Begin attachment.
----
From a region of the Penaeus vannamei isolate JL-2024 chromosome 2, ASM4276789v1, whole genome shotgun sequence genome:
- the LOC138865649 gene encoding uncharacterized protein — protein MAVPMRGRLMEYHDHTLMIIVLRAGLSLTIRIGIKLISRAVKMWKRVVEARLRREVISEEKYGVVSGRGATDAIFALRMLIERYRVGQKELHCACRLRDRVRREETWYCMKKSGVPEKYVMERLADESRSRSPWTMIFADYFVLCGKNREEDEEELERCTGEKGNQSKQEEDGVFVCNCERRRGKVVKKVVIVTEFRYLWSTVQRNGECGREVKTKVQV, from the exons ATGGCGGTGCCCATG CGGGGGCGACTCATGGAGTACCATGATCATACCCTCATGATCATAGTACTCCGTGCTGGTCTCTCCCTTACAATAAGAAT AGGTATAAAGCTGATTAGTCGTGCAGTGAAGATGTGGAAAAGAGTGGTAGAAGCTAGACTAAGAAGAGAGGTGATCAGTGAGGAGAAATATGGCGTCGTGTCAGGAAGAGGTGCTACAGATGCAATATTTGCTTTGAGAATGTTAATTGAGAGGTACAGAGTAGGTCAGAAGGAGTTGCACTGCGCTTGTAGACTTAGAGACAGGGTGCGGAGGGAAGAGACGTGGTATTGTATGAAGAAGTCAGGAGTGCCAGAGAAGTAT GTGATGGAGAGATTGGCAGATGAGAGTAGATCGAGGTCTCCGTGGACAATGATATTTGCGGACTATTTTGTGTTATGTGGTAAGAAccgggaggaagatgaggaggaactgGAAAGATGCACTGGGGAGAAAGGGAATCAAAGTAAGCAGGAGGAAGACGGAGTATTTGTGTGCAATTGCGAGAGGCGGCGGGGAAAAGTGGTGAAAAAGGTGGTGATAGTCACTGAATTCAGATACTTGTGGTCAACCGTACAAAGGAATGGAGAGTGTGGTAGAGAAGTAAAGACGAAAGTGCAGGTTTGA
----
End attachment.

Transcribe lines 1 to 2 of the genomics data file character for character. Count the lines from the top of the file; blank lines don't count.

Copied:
From a region of the Penaeus vannamei isolate JL-2024 chromosome 2, ASM4276789v1, whole genome shotgun sequence genome:
- the LOC138865649 gene encoding uncharacterized protein — protein MAVPMRGRLMEYHDHTLMIIVLRAGLSLTIRIGIKLISRAVKMWKRVVEARLRREVISEEKYGVVSGRGATDAIFALRMLIERYRVGQKELHCACRLRDRVRREETWYCMKKSGVPEKYVMERLADESRSRSPWTMIFADYFVLCGKNREEDEEELERCTGEKGNQSKQEEDGVFVCNCERRRGKVVKKVVIVTEFRYLWSTVQRNGECGREVKTKVQV, from the exons ATGGCGGTGCCCATG CGGGGGCGACTCATGGAGTACCATGATCATACCCTCATGATCATAGTACTCCGTGCTGGTCTCTCCCTTACAATAAGAAT AGGTATAAAGCTGATTAGTCGTGCAGTGAAGATGTGGAAAAGAGTGGTAGAAGCTAGACTAAGAAGAGAGGTGATCAGTGAGGAGAAATATGGCGTCGTGTCAGGAAGAGGTGCTACAGATGCAATATTTGCTTTGAGAATGTTAATTGAGAGGTACAGAGTAGGTCAGAAGGAGTTGCACTGCGCTTGTAGACTTAGAGACAGGGTGCGGAGGGAAGAGACGTGGTATTGTATGAAGAAGTCAGGAGTGCCAGAGAAGTAT GTGATGGAGAGATTGGCAGATGAGAGTAGATCGAGGTCTCCGTGGACAATGATATTTGCGGACTATTTTGTGTTATGTGGTAAGAAccgggaggaagatgaggaggaactgGAAAGATGCACTGGGGAGAAAGGGAATCAAAGTAAGCAGGAGGAAGACGGAGTATTTGTGTGCAATTGCGAGAGGCGGCGGGGAAAAGTGGTGAAAAAGGTGGTGATAGTCACTGAATTCAGATACTTGTGGTCAACCGTACAAAGGAATGGAGAGTGTGGTAGAGAAGTAAAGACGAAAGTGCAGGTTTGA